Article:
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Yamaha Tech Originally the Yamaha XT600 Tech Forum, due to demand it now includes all Yamaha's technical / mechanical / repair / preparation questions.
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  #1  
Old 14 Feb 2008
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Should I replace my fork springs? - '89 XT600

I'm in the process of replacing the fork seals on my '89 XT600, which I've had for about 2 months. I've never gone through this process before, but it seems pretty straightforward. I've been planning on replacing all the fork seals, but after removing the springs I'm contemplating replacing those as well. FWIW, the fork oil was absolutely disgusting, and the forks leaked badly and compressed very easily, so they needed some attention.

I believe they are the original progressive springs, and they look to be in decent shape. However, the PDF service manual I have (which may or may not be correct) states that the minimum length of the springs should be 18.4", but mine are roughly 18.25" (+/-1/32"). One is ever so slightly longer than the other, but not dramatically different. They are shorter than the manual suggests, but long enough that they still fully extend the forks.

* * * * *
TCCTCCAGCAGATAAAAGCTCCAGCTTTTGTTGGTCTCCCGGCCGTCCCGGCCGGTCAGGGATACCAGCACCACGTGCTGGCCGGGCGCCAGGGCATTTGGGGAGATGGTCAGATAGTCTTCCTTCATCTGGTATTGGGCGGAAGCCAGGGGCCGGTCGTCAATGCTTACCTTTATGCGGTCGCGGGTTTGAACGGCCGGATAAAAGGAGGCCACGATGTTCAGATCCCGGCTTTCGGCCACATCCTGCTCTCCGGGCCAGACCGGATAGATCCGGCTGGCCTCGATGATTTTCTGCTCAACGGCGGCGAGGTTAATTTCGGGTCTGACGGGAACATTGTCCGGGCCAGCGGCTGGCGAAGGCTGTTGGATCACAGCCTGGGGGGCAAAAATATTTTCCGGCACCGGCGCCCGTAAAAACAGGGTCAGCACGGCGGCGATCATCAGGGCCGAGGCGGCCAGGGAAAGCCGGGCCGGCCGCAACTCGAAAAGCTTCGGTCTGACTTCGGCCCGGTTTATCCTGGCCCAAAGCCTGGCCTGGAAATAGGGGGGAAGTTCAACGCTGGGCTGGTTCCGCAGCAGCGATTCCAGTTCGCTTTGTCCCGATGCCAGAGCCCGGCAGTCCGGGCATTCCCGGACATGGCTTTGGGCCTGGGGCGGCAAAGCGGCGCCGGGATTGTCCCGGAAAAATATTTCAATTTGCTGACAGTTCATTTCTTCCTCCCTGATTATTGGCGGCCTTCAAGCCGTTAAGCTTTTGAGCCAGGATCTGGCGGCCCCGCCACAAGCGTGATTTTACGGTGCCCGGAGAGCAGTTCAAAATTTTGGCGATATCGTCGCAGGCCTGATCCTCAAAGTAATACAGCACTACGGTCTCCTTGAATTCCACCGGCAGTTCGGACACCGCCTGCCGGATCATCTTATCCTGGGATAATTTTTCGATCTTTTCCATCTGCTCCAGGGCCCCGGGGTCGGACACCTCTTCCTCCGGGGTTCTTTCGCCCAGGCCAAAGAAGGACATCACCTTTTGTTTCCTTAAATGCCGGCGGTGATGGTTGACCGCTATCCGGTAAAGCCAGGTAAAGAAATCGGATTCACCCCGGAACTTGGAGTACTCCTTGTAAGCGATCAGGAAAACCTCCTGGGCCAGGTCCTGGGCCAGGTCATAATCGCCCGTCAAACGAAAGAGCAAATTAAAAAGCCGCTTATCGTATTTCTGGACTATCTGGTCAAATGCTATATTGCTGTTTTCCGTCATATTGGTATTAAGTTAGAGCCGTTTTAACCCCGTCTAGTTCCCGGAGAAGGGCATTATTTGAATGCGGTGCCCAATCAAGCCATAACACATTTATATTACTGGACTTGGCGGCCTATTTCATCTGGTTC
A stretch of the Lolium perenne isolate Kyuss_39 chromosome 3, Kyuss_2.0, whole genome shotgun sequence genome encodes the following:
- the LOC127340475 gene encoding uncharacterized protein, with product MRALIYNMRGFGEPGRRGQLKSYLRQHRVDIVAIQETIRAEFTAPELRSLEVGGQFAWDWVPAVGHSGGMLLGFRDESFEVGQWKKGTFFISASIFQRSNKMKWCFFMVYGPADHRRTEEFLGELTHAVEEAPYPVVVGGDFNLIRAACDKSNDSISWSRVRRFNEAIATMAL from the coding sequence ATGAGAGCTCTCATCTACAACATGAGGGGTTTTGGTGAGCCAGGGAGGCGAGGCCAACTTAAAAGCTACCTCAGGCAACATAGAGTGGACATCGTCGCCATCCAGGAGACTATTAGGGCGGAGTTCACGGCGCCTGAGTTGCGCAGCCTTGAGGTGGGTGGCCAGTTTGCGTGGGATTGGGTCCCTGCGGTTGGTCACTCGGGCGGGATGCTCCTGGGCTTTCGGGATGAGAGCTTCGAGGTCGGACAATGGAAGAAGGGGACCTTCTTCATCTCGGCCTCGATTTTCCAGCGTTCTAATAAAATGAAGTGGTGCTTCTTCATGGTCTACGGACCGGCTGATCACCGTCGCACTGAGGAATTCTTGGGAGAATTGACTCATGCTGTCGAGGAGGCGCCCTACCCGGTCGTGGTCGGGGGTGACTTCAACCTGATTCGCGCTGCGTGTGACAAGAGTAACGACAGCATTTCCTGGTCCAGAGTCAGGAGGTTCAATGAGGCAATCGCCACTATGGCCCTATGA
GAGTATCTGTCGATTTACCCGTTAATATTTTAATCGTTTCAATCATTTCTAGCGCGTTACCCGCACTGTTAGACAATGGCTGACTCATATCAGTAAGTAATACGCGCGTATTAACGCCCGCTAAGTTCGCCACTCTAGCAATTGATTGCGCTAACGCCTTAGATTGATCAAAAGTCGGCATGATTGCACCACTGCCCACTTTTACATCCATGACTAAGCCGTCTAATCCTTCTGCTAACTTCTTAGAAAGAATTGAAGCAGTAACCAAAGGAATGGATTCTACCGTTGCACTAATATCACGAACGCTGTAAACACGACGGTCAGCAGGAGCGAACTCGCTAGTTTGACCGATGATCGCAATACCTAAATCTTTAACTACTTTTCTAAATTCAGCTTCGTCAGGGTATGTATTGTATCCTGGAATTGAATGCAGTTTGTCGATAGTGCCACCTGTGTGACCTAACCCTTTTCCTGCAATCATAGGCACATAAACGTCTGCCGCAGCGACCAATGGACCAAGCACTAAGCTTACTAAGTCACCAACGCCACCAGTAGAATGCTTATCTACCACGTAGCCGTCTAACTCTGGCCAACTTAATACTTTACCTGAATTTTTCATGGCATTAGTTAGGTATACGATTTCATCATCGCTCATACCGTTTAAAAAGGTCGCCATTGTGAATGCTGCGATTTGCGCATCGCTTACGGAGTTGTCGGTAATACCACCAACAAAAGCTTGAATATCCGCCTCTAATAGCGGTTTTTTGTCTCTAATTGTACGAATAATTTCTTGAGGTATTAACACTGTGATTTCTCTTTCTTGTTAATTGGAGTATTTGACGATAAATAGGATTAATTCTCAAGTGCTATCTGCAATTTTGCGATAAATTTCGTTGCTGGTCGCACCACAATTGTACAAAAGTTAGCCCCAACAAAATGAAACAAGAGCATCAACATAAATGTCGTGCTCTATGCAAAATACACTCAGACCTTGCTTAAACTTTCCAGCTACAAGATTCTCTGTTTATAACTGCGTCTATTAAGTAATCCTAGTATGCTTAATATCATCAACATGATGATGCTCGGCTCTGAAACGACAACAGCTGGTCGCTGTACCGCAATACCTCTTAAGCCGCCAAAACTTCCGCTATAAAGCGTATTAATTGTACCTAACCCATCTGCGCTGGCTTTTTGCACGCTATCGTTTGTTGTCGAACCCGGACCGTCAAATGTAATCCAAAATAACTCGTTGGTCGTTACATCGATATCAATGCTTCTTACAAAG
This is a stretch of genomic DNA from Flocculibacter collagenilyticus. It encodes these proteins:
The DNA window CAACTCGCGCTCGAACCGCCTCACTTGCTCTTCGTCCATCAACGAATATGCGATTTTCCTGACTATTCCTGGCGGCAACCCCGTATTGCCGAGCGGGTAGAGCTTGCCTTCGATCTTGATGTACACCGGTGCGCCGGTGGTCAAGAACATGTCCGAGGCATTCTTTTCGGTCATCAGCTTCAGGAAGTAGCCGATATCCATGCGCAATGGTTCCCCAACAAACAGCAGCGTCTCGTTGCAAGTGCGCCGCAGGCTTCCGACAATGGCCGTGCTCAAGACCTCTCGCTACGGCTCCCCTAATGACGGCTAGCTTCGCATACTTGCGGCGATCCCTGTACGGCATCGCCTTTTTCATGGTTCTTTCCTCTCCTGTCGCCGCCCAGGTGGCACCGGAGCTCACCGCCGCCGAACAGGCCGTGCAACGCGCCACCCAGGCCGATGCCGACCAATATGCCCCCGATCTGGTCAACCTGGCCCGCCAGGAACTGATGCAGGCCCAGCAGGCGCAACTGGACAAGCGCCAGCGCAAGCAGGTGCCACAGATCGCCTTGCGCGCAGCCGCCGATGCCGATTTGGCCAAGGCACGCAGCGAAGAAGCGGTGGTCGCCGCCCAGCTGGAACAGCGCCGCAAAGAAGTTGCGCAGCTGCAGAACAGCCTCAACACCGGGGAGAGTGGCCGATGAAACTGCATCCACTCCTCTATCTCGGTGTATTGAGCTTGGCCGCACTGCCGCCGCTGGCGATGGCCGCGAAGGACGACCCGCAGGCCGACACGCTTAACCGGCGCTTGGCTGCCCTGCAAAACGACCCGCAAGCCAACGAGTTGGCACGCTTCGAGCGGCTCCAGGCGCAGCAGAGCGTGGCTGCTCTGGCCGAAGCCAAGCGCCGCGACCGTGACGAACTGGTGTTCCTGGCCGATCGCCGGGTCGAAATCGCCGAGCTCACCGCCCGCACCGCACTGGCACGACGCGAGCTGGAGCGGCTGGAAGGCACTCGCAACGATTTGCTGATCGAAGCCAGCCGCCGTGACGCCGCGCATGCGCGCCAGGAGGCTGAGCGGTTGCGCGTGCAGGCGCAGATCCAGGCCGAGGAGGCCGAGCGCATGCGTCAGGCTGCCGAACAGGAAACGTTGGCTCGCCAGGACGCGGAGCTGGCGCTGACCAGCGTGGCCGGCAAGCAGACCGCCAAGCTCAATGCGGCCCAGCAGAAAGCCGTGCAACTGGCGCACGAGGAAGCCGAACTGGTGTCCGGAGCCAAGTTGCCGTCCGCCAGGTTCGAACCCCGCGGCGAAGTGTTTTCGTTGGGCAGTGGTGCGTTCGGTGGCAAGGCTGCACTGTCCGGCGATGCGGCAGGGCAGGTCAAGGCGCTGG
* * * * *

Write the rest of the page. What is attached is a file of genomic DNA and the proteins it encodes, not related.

So, should I replace the fork springs? I'm not necessarily opposed to buying new ones, but the OEM replacement springs I found are about $40 each, which seems pretty steep to me. Are less expensive aftermarket springs available, and if so, where could I find them (in the USA)? I don't really want to put $80 into something as minor as the fork springs, but I also don't want to have an unsafe bike.

Thanks for your help.
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Old 14 Feb 2008
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If I am not mistaken Race Tech, (Corona, Calif), might have some that will work. I know Progressive suspension, (Hespiria, Calif), makes a set. Talk to either of their tech departments, they are very helpful with info. Good luck.
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Old 14 Feb 2008
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$80.00 does not seem too steep to make your bike safer and more stable. Where I live Bike parts are twice as expensive as in the states.
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Old 14 Feb 2008
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Wink Take it a step at a time

Quote:
Originally Posted by Bamaboy View Post
$80.00 does not seem too steep to make your bike safer and more stable. Where I live Bike parts are twice as expensive as in the states.
Agreed, it is not really that expensive: however, definitely get new oil in the forks and see how things improve - if you are happy with that then stop (or then go back and replace the springs).

New oil will make a lot of difference.

BTW, I would not consider the fork springs as a "minor component".
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Old 14 Feb 2008
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Spring size

As said before by Walkabout: replace all seals and oil (do a good clean before using some fresh oil, that u will throw away, to remove all the dirt!). Then test the fork.